Electric Vehicles Could Boost Ford Stock
Ford Motor Company (NYSE:F) will invest some $4.5 billion in the research and development of 13 new electric and hybrid-electric vehicles that the company with the blue oval will launch by 2020. This will bring electrification technologies to more than 40% of its global range, ensuring Ford stock can rely on an industrial and business plan, firmly anchored to the future. (Source: “Ford Adds Another $4.5 Billion To Its Electric Car Ambitions,” Fortune, December 10, 2015.) Could Ford’s electric vehicle (EV) investment be a threat to Tesla Motors, Inc. (NASDAQ:TSLA)?
If any company can translate the success of the “Model T,” which brought internal combustion transportation to the masses a century ago, to electric cars, it might just be Ford. While, Ford has many competitors, the company is not taking the challenge halfheartedly, directing its largest ever investment in the research and development (R&D) of vehicles equipped with electric propulsion in order to address the growing global demand for more efficient and cleaner vehicles.
The list of 13 new models includes the new generation of the “Focus,” the “Focus Electric,” which is to be offered with an innovative quick DC charger that can bring the level of battery charge to 80% in just 30 minutes (two hours less than the current generation). The electric Focus should appeal to drivers who would never have considered an electric car; after all, it will be far cheaper than anything offered by Tesla Motors. The new Focus Electric will be launched during 2016 in North America and Europe, sooner than Tesla Motors’ much-promised $35,000 “economy” model, and will have a range of about 100 miles.
Ford’s Practical Approach to Innovation
To optimize practicality, the new Focus Electric will have an “EcoGuide” feature, which maximizes the available energy supply, while also allowing for the recovery of power, regeneration, through the “Brake Coach” in order to maximize recovery and energy-efficiency. Ford will also continue to develop its batteries in a laboratory at the University of Michigan. (Source: “Ford seeks to satisfy younger consumers’ tastes,” Financial Times, December 14, 2015.)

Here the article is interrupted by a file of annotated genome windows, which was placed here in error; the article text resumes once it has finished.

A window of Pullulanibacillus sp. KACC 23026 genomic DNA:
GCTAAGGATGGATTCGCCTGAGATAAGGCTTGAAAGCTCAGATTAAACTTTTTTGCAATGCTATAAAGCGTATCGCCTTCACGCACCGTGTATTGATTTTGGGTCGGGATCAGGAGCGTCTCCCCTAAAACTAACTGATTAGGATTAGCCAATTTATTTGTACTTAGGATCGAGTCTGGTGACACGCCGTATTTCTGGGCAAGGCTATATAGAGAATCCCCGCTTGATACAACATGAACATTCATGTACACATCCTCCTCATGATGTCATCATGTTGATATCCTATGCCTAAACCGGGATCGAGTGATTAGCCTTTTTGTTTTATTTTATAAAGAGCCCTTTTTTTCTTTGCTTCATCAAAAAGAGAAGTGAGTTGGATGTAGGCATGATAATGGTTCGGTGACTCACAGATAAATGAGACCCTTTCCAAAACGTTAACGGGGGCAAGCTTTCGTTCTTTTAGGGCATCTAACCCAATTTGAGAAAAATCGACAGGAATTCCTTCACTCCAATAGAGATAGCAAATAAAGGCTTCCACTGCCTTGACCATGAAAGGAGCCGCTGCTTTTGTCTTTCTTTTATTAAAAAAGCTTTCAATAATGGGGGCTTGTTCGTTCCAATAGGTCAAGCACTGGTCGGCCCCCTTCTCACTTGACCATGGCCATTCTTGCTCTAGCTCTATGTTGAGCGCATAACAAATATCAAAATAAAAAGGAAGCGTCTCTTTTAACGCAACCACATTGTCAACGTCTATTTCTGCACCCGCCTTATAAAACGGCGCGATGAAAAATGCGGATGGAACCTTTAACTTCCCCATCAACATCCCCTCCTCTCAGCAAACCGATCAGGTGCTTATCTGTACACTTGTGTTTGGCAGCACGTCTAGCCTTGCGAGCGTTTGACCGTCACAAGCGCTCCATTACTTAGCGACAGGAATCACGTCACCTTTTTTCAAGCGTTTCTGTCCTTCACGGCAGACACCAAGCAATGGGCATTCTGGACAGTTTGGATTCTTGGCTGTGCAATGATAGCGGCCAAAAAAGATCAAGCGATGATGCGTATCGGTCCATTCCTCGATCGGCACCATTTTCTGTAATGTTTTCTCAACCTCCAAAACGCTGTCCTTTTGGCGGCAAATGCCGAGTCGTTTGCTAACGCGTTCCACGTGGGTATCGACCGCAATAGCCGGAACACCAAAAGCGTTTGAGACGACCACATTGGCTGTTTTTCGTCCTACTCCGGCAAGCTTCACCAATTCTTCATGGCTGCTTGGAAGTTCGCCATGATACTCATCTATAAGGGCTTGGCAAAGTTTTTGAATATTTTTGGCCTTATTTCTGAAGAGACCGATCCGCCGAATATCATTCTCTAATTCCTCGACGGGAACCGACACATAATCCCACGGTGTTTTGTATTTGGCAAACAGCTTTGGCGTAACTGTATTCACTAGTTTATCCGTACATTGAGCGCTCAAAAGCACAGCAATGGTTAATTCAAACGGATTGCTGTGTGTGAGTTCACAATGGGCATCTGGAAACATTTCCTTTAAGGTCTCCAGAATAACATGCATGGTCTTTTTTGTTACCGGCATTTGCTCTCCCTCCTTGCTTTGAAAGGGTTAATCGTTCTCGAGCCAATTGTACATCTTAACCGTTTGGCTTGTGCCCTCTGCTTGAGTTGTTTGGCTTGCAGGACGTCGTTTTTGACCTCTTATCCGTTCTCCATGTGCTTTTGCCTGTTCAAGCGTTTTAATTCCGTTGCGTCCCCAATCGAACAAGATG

Ford will expand its program of electric R&D to achieve specific engineering solutions tailored to make the most of the opportunities in markets where it is present. Ford is borrowing—if not in form and practice, at least in philosophy—from Tesla Motors. Not only does Ford want to make electric propulsion more affordable and more practical, but it also wants to offer customers innovative buying and ownership experiences. Ford’s team of anthropologists, sociologists, economists, journalists, and designers are working to identify customers and their needs by collecting additional data from previously untapped sources to help design new vehicles. (Source: Ibid.)
In addition to traditional market research, Ford is investing in social science research, observing the way its customers interact with their cars at the socio-cultural, technological, and economic level. This is not a “fly-by-night” approach; Ford considers these primary market research areas and in 2016, the company wants to double the number of projects based on ethnographic research.
A Challenge to Tesla’s Gigafactory
Of course, the sociological research is a complement to, rather than a substitute for, technical research programs aimed at improving the performance and practicality of electric and hybrid-electric propulsion, which Ford is conducting worldwide.
Specifically, Ford will continue research on the new generation of batteries in Europe and China, where it has developed hardware and software systems (of the HIL—“hardware in the loop”—type), which allow for the simulation of daily environments in order to test the batteries’ performance under all conditions, extreme hot and cold included. (Source: “Ford puts $4.5bn into e-vehicles,” Gadget, December 14, 2015.)
Ford will use batteries supplied by LG Chem, which has a long history of supplying batteries to General Motors and Hyundai, among others; Ford also has agreements with Daimler, Renault, and the Volkswagen Group. The company also aims to become a major supplier, if not the outright leading supplier, of lithium ion (Li-ion) batteries and cells.
To this effect, Ford recently acquired the rights to use NCM (nickel, cobalt, and manganese) cathodes from 3M, noting that this technology would be applied on a production car with a range of 200 miles starting in 2017. However, LG Chem is already working on deploying batteries with capacities of up to 120 kilowatts per kilowatt-hour. (Source: “Korean Batteries? Ford To Spend $4.5 Billion In EV,” Barron’s Asia, December 10, 2015.)
They have the advantage of costing much less than current generation Li-ion ones, even while having more range capacity, thus addressing costs and range anxiety. In this sense, Ford will pose a more-than-serious challenge to all of the major automotive groups and Tesla Motors, in particular.
Bottom Line on Ford Stock
Could electric vehicles be a boost for Ford stock? It’s difficult to say at this point. The segment still represents only a small fraction of the total automotive industry and even a big success might not move the needle at a big company. But if the automaker is successful, it could represent an important new business in the years ahead.
Owners of Ford stock should definitely be watching how these investments play out in upcoming quarters.